Agricultural Elites, Special Interest Politics, and Deforestation: Property-Level Evidence from the Amazon
A guest lecture by Fanny Moffette of the University of Wisconsin-Madison.
How do local leaders' personal and political incentives shape tropical deforestation and land use? We combine individually identified land cadasters for the Brazilian Amazon, registries of political candidates and campaign donors, and remote sensing data to construct a novel panel of land use change on properties belonging to municipal politicians and donors between 2000 and 2019. We estimate event studies around close mayoral elections and find that deforestation patterns remain unchanged on successful candidates’ properties while they are in office, as well as on the properties of their campaign donors. Concurrently, landholding mayors and their donors tend to expand lucrative soy production while reducing other agricultural land uses; these individualized benefits may be caused by a decreased likelihood of having environmental violations for mayors and improved access to agricultural credit for both mayors and donors.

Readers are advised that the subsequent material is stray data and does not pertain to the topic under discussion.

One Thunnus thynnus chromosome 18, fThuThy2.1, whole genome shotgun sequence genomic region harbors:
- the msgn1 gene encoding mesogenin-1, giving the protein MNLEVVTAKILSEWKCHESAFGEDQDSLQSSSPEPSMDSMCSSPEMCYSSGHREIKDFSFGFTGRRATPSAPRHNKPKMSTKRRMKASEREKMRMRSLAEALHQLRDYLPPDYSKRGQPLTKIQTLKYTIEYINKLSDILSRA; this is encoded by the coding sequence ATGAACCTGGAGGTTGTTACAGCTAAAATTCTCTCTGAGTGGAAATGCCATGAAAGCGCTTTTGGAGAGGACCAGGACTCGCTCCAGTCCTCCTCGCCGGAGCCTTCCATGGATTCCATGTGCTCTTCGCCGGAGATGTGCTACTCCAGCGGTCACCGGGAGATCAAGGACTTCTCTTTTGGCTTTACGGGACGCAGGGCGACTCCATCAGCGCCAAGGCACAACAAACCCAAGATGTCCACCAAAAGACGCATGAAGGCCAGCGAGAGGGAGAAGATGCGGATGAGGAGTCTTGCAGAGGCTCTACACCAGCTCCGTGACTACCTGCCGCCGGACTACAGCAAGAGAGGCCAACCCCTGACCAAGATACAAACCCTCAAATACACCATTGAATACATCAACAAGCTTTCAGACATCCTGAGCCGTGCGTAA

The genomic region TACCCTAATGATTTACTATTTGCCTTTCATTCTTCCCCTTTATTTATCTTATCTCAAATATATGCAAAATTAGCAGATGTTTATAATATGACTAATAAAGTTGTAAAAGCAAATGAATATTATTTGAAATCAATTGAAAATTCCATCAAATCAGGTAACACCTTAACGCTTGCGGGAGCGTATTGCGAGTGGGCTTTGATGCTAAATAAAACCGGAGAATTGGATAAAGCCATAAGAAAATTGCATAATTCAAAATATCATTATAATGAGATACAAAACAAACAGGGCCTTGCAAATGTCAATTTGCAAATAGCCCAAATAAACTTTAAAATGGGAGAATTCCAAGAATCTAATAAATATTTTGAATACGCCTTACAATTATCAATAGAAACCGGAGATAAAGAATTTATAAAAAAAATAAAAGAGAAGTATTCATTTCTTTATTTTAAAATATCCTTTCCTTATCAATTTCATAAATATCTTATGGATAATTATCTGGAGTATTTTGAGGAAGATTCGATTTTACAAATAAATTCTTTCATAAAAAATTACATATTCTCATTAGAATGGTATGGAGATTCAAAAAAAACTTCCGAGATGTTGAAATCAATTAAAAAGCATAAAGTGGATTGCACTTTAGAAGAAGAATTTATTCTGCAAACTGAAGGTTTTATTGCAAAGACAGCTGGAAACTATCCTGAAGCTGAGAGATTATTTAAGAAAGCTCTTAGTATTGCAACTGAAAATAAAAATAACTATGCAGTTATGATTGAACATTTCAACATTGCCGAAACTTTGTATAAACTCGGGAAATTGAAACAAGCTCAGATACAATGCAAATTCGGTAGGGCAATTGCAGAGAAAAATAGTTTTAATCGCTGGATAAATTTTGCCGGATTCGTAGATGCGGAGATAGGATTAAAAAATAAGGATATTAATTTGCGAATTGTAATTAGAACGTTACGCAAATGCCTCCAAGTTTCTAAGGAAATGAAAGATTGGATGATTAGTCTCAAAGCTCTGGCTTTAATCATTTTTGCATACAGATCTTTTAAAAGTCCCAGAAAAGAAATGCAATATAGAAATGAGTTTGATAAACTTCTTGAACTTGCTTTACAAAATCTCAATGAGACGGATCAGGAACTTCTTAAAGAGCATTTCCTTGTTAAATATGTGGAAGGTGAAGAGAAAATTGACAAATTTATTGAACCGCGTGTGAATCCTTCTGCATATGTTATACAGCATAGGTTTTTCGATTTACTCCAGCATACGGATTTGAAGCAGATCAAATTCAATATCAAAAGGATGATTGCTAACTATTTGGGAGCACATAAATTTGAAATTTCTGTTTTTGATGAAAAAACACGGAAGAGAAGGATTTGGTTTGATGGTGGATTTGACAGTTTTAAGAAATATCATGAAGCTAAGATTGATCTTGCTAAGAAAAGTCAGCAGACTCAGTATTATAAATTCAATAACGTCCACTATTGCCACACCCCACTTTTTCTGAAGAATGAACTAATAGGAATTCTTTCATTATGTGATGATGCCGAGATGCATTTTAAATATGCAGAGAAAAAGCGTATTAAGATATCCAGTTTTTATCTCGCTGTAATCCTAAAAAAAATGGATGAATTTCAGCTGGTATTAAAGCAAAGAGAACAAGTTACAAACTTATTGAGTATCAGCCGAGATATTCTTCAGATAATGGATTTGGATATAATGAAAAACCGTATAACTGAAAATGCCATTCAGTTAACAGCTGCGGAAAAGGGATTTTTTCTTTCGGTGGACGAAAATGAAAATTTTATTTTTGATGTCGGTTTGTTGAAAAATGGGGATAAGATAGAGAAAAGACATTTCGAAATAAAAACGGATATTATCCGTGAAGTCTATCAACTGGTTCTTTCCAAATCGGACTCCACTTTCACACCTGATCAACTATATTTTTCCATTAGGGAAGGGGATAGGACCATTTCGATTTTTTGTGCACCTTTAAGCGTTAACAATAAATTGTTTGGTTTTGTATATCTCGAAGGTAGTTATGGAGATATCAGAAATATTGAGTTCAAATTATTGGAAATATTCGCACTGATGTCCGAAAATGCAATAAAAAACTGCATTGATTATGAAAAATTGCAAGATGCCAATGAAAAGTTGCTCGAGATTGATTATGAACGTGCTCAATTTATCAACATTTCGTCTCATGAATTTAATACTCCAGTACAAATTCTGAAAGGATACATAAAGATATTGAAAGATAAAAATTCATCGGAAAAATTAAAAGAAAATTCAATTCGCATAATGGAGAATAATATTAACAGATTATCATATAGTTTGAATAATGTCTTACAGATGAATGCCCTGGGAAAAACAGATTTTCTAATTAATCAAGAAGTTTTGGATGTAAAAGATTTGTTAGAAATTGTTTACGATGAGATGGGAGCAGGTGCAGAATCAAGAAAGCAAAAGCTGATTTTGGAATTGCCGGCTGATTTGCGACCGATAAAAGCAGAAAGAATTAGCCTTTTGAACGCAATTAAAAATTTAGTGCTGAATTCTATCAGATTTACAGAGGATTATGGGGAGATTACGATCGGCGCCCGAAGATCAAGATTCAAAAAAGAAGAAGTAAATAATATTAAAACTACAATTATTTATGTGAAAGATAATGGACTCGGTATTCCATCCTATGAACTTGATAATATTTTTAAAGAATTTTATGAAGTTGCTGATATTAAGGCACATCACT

Mayors who own land or receive donations from landowners may also govern differently, with potential municipality-level consequences. Preliminary results suggest that mayors' personal landholdings do not affect municipality-level environmental outcomes and governance, but that mayors' ties to agricultural special interests have large effects: close election of mayors who receive landholder-donations leads to increased deforestation, land conversion to agriculture, and greenhouse gas emissions from agriculture. These outcomes appear to be driven by increased municipal promotion of agriculture. Registration of environmental violations increases in these municipalities, suggesting that mayors do not provide political cover from federal environmental enforcement for landholders in their municipalities. Our findings contribute nuanced evidence of local political incentives and special interest influence over a core environmental outcome: tropical deforestation, with implications for debates over environmental federalism, special interest politics, and conservation policy.